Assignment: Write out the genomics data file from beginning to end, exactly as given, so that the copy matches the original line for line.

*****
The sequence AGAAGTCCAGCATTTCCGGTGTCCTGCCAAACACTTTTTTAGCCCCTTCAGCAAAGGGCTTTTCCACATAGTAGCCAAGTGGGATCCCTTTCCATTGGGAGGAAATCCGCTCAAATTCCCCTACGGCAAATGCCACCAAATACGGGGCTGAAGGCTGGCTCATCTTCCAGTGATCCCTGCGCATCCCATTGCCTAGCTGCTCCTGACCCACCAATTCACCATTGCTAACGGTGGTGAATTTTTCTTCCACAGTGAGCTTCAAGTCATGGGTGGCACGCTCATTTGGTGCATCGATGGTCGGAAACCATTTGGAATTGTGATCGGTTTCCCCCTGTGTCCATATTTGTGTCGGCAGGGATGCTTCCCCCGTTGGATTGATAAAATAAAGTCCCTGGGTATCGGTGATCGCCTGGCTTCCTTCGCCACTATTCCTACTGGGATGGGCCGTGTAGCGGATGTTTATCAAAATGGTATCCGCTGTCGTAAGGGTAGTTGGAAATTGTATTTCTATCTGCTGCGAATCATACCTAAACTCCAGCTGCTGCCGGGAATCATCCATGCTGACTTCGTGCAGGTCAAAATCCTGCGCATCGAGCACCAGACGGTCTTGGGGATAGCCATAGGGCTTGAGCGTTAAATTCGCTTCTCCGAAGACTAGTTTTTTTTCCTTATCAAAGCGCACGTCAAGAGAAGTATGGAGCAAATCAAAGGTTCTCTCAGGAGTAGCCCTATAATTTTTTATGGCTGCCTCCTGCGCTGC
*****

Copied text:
The sequence AGAAGTCCAGCATTTCCGGTGTCCTGCCAAACACTTTTTTAGCCCCTTCAGCAAAGGGCTTTTCCACATAGTAGCCAAGTGGGATCCCTTTCCATTGGGAGGAAATCCGCTCAAATTCCCCTACGGCAAATGCCACCAAATACGGGGCTGAAGGCTGGCTCATCTTCCAGTGATCCCTGCGCATCCCATTGCCTAGCTGCTCCTGACCCACCAATTCACCATTGCTAACGGTGGTGAATTTTTCTTCCACAGTGAGCTTCAAGTCATGGGTGGCACGCTCATTTGGTGCATCGATGGTCGGAAACCATTTGGAATTGTGATCGGTTTCCCCCTGTGTCCATATTTGTGTCGGCAGGGATGCTTCCCCCGTTGGATTGATAAAATAAAGTCCCTGGGTATCGGTGATCGCCTGGCTTCCTTCGCCACTATTCCTACTGGGATGGGCCGTGTAGCGGATGTTTATCAAAATGGTATCCGCTGTCGTAAGGGTAGTTGGAAATTGTATTTCTATCTGCTGCGAATCATACCTAAACTCCAGCTGCTGCCGGGAATCATCCATGCTGACTTCGTGCAGGTCAAAATCCTGCGCATCGAGCACCAGACGGTCTTGGGGATAGCCATAGGGCTTGAGCGTTAAATTCGCTTCTCCGAAGACTAGTTTTTTTTCCTTATCAAAGCGCACGTCAAGAGAAGTATGGAGCAAATCAAAGGTTCTCTCAGGAGTAGCCCTATAATTTTTTATGGCTGCCTCCTGCGCTGC